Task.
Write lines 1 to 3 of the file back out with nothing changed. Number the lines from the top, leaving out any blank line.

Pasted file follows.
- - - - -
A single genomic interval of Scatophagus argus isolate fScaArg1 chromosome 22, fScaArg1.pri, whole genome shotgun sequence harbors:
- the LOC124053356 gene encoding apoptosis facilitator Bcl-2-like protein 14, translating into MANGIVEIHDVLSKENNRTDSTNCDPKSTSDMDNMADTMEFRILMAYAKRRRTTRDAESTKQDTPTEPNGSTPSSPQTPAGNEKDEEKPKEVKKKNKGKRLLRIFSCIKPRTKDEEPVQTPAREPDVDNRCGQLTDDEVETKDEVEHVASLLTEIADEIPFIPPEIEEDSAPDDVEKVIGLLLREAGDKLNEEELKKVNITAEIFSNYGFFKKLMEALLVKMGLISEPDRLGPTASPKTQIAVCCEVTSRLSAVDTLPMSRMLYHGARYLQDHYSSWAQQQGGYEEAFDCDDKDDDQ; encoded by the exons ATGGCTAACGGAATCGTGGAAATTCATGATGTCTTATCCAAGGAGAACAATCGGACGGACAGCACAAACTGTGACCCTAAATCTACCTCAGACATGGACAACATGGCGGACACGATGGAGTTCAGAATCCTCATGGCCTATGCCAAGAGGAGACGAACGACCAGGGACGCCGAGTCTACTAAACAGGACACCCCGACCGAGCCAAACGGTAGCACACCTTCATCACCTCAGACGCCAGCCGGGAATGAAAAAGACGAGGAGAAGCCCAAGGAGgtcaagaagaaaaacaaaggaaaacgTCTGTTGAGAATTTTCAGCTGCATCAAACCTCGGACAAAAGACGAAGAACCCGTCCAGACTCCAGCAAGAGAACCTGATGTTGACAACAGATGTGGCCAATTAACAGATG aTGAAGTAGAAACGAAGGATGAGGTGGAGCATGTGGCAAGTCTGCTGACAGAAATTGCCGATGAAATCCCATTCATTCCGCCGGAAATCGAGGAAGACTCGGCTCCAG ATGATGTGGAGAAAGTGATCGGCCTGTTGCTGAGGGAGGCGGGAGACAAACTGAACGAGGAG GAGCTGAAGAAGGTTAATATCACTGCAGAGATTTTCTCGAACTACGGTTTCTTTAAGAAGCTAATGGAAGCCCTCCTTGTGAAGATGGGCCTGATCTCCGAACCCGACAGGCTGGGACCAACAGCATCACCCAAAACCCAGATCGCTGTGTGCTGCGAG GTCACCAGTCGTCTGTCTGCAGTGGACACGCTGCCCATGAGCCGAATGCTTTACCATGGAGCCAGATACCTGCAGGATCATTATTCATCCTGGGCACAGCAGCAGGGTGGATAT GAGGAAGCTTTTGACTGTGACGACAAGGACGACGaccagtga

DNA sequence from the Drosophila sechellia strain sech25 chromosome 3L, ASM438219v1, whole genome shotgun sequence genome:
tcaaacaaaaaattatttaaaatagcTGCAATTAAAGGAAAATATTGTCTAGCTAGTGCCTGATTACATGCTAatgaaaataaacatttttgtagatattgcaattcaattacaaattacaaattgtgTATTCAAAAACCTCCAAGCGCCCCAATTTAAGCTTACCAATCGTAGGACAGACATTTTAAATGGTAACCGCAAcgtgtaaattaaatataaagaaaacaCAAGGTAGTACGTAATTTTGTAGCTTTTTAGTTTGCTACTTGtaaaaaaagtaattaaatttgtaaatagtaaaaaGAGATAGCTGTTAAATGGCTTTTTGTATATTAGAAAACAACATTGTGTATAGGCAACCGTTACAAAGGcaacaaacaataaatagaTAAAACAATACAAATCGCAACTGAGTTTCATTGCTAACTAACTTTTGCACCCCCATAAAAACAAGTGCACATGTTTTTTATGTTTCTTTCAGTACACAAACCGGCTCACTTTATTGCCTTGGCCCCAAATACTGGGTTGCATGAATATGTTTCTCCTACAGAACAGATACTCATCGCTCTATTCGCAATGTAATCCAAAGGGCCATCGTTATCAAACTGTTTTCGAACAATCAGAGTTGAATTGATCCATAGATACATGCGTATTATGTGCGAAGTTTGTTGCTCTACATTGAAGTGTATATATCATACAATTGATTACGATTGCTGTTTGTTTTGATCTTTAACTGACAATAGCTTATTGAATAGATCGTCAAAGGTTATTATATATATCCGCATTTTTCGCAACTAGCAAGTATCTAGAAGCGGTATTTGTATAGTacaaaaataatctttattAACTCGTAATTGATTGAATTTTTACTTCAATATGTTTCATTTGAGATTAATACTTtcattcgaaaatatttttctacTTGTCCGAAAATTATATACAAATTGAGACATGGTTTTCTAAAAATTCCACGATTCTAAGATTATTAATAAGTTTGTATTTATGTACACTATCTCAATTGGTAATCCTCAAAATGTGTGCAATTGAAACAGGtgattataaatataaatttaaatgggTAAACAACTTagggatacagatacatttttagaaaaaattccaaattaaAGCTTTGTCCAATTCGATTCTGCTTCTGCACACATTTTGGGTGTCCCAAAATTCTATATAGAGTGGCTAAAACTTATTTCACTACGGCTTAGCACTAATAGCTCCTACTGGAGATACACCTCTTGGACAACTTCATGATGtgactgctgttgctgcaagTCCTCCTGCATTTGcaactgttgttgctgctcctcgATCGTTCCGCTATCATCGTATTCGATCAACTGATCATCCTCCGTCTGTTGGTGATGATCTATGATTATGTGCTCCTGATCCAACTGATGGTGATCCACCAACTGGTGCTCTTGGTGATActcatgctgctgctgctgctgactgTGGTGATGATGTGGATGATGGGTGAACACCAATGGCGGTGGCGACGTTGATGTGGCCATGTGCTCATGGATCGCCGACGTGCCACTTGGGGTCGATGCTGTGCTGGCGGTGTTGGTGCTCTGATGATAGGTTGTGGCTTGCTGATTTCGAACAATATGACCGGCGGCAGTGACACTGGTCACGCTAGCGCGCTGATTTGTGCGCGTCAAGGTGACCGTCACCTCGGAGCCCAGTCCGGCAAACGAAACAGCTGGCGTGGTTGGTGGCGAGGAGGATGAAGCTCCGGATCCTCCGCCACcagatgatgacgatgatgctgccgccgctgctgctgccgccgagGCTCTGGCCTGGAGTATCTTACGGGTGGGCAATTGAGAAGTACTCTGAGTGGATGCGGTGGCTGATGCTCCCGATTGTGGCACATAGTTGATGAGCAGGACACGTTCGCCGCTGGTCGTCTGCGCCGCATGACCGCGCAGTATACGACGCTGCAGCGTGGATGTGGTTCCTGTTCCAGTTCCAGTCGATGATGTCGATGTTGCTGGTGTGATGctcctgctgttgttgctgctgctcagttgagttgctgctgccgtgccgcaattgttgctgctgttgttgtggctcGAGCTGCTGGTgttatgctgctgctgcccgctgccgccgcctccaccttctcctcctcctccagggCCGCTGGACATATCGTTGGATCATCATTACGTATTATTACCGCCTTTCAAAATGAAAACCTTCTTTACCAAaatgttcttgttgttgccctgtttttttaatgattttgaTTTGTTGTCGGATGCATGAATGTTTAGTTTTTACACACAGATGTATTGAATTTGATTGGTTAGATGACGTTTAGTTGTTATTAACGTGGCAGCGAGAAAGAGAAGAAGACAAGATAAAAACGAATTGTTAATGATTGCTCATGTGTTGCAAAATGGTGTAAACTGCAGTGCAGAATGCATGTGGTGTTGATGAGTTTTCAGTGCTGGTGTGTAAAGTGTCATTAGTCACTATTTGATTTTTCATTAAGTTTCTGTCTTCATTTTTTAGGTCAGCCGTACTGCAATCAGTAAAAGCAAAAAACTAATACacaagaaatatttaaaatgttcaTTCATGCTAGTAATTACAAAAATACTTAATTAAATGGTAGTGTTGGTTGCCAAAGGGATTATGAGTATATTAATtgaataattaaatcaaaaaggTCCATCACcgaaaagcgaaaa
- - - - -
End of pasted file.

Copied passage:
A single genomic interval of Scatophagus argus isolate fScaArg1 chromosome 22, fScaArg1.pri, whole genome shotgun sequence harbors:
- the LOC124053356 gene encoding apoptosis facilitator Bcl-2-like protein 14, translating into MANGIVEIHDVLSKENNRTDSTNCDPKSTSDMDNMADTMEFRILMAYAKRRRTTRDAESTKQDTPTEPNGSTPSSPQTPAGNEKDEEKPKEVKKKNKGKRLLRIFSCIKPRTKDEEPVQTPAREPDVDNRCGQLTDDEVETKDEVEHVASLLTEIADEIPFIPPEIEEDSAPDDVEKVIGLLLREAGDKLNEEELKKVNITAEIFSNYGFFKKLMEALLVKMGLISEPDRLGPTASPKTQIAVCCEVTSRLSAVDTLPMSRMLYHGARYLQDHYSSWAQQQGGYEEAFDCDDKDDDQ; encoded by the exons ATGGCTAACGGAATCGTGGAAATTCATGATGTCTTATCCAAGGAGAACAATCGGACGGACAGCACAAACTGTGACCCTAAATCTACCTCAGACATGGACAACATGGCGGACACGATGGAGTTCAGAATCCTCATGGCCTATGCCAAGAGGAGACGAACGACCAGGGACGCCGAGTCTACTAAACAGGACACCCCGACCGAGCCAAACGGTAGCACACCTTCATCACCTCAGACGCCAGCCGGGAATGAAAAAGACGAGGAGAAGCCCAAGGAGgtcaagaagaaaaacaaaggaaaacgTCTGTTGAGAATTTTCAGCTGCATCAAACCTCGGACAAAAGACGAAGAACCCGTCCAGACTCCAGCAAGAGAACCTGATGTTGACAACAGATGTGGCCAATTAACAGATG aTGAAGTAGAAACGAAGGATGAGGTGGAGCATGTGGCAAGTCTGCTGACAGAAATTGCCGATGAAATCCCATTCATTCCGCCGGAAATCGAGGAAGACTCGGCTCCAG ATGATGTGGAGAAAGTGATCGGCCTGTTGCTGAGGGAGGCGGGAGACAAACTGAACGAGGAG GAGCTGAAGAAGGTTAATATCACTGCAGAGATTTTCTCGAACTACGGTTTCTTTAAGAAGCTAATGGAAGCCCTCCTTGTGAAGATGGGCCTGATCTCCGAACCCGACAGGCTGGGACCAACAGCATCACCCAAAACCCAGATCGCTGTGTGCTGCGAG GTCACCAGTCGTCTGTCTGCAGTGGACACGCTGCCCATGAGCCGAATGCTTTACCATGGAGCCAGATACCTGCAGGATCATTATTCATCCTGGGCACAGCAGCAGGGTGGATAT GAGGAAGCTTTTGACTGTGACGACAAGGACGACGaccagtga

DNA sequence from the Drosophila sechellia strain sech25 chromosome 3L, ASM438219v1, whole genome shotgun sequence genome: